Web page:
The molecular pathology of sulfur mustard injury is complex, with at least nine inflammation-related enzymes and receptors upregulated in the zone of the insult. A new approach wherein inhibitors of these targets have been linked by hydrolyzable bonds, either one to one or via separate preattachment to a carrier molecule, has been shown to significantly enhance the therapeutic response compared with the individual agents. This article reviews the published work of the authors in this drug development domain over the last 8 years.

PMID: 27505078 [PubMed - indexed for MEDLINE]

Preparedness and response to chemical and biological threats: the role of exposure science.

Thu, 07/20/2017 - 10:34
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Preparedness and response to chemical and biological threats: the role of exposure science.

Ann N Y Acad Sci. 2016 Aug;1378(1):108-117

Authors: Lioy PJ, Laskin JD, Georgopoulos PG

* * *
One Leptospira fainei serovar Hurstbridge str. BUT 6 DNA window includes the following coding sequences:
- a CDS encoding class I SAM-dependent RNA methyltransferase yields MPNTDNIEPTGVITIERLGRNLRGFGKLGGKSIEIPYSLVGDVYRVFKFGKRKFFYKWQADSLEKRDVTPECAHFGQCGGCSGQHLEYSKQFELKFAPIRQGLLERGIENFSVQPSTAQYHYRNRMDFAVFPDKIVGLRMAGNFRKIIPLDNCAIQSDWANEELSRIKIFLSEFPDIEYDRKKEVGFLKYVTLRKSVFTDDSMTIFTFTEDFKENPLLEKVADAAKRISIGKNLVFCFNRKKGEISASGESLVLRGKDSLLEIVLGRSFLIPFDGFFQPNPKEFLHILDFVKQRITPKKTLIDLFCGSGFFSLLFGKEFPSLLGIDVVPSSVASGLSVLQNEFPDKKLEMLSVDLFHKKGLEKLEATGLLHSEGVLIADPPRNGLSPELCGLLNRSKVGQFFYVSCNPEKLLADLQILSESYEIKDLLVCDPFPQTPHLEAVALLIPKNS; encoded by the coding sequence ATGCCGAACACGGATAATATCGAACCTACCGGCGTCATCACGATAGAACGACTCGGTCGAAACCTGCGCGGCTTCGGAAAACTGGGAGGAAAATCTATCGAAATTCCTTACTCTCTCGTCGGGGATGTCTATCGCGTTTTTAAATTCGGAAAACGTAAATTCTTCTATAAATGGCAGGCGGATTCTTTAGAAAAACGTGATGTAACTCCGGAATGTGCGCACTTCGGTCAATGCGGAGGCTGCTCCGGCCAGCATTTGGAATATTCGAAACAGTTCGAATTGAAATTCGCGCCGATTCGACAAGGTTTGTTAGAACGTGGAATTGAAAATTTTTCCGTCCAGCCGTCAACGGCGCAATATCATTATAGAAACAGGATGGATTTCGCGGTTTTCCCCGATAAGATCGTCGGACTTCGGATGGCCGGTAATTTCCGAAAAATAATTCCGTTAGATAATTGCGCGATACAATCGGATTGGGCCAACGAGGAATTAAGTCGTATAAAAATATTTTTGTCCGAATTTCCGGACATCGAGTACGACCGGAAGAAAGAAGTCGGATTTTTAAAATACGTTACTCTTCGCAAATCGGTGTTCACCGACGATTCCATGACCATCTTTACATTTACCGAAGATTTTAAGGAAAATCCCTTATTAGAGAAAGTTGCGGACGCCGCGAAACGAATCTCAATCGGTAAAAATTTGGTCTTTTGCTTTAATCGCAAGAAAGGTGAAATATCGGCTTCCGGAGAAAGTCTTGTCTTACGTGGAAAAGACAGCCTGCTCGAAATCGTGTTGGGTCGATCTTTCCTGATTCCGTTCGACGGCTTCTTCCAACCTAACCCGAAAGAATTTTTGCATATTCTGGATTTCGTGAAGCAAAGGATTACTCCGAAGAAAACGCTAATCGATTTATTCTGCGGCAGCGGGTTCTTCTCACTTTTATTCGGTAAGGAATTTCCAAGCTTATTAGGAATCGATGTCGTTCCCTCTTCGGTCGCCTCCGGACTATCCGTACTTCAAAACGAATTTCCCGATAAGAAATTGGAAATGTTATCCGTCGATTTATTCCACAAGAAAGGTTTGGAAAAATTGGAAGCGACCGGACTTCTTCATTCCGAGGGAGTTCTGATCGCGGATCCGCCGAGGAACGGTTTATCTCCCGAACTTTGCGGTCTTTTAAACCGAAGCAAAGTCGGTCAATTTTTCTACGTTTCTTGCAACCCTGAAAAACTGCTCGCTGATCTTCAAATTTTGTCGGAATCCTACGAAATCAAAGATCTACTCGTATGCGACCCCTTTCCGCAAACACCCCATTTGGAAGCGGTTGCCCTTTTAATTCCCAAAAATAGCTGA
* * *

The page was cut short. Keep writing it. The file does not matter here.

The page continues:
Abstract
There are multiple components to emergency preparedness and the response to chemical and biological threat agents. The 5Rs framework (rescue, reentry, recovery, restoration, and rehabitation) outlines opportunities to apply exposure science in emergency events. Exposure science provides guidance and refined tools for characterizing, assessing, and reducing risks from catastrophic events, such as the release of hazardous airborne chemicals or biological agents. Important challenges to be met include deployment of assets, including medications, before and after an emergency response situation. Assessment of past studies demonstrates the value of integrating exposure science methods into risk analysis and the management of catastrophic events.

PMID: 27479653 [PubMed - indexed for MEDLINE]

Novel approaches to mitigating parathion toxicity: targeting cytochrome P450-mediated metabolism with menadione.